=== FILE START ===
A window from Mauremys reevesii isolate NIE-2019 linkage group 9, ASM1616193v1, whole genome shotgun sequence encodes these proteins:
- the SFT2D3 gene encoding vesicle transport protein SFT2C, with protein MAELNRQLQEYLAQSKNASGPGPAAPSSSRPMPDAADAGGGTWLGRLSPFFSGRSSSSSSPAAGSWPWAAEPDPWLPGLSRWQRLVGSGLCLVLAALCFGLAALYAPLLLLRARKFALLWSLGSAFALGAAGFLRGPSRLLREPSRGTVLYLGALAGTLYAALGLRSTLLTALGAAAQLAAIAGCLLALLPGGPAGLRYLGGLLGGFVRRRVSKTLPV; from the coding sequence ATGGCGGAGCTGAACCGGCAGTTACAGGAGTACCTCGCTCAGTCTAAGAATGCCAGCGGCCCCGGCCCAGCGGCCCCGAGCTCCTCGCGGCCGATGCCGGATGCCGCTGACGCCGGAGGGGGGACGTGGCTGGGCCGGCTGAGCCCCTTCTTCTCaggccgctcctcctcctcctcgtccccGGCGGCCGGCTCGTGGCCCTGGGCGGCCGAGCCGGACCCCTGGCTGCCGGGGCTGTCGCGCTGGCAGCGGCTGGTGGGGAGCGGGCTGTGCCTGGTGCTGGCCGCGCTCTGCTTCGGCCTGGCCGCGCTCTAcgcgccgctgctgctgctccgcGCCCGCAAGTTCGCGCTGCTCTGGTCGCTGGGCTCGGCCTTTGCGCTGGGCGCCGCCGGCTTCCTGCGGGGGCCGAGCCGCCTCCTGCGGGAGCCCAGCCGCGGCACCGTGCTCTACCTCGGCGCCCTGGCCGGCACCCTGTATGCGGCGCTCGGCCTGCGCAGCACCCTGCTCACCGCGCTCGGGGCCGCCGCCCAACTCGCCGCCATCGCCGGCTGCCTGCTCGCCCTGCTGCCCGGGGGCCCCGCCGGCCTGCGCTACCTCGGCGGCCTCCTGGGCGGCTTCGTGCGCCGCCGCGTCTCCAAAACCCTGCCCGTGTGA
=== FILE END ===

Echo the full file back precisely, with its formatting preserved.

A window from Mauremys reevesii isolate NIE-2019 linkage group 9, ASM1616193v1, whole genome shotgun sequence encodes these proteins:
- the SFT2D3 gene encoding vesicle transport protein SFT2C, with protein MAELNRQLQEYLAQSKNASGPGPAAPSSSRPMPDAADAGGGTWLGRLSPFFSGRSSSSSSPAAGSWPWAAEPDPWLPGLSRWQRLVGSGLCLVLAALCFGLAALYAPLLLLRARKFALLWSLGSAFALGAAGFLRGPSRLLREPSRGTVLYLGALAGTLYAALGLRSTLLTALGAAAQLAAIAGCLLALLPGGPAGLRYLGGLLGGFVRRRVSKTLPV; from the coding sequence ATGGCGGAGCTGAACCGGCAGTTACAGGAGTACCTCGCTCAGTCTAAGAATGCCAGCGGCCCCGGCCCAGCGGCCCCGAGCTCCTCGCGGCCGATGCCGGATGCCGCTGACGCCGGAGGGGGGACGTGGCTGGGCCGGCTGAGCCCCTTCTTCTCaggccgctcctcctcctcctcgtccccGGCGGCCGGCTCGTGGCCCTGGGCGGCCGAGCCGGACCCCTGGCTGCCGGGGCTGTCGCGCTGGCAGCGGCTGGTGGGGAGCGGGCTGTGCCTGGTGCTGGCCGCGCTCTGCTTCGGCCTGGCCGCGCTCTAcgcgccgctgctgctgctccgcGCCCGCAAGTTCGCGCTGCTCTGGTCGCTGGGCTCGGCCTTTGCGCTGGGCGCCGCCGGCTTCCTGCGGGGGCCGAGCCGCCTCCTGCGGGAGCCCAGCCGCGGCACCGTGCTCTACCTCGGCGCCCTGGCCGGCACCCTGTATGCGGCGCTCGGCCTGCGCAGCACCCTGCTCACCGCGCTCGGGGCCGCCGCCCAACTCGCCGCCATCGCCGGCTGCCTGCTCGCCCTGCTGCCCGGGGGCCCCGCCGGCCTGCGCTACCTCGGCGGCCTCCTGGGCGGCTTCGTGCGCCGCCGCGTCTCCAAAACCCTGCCCGTGTGA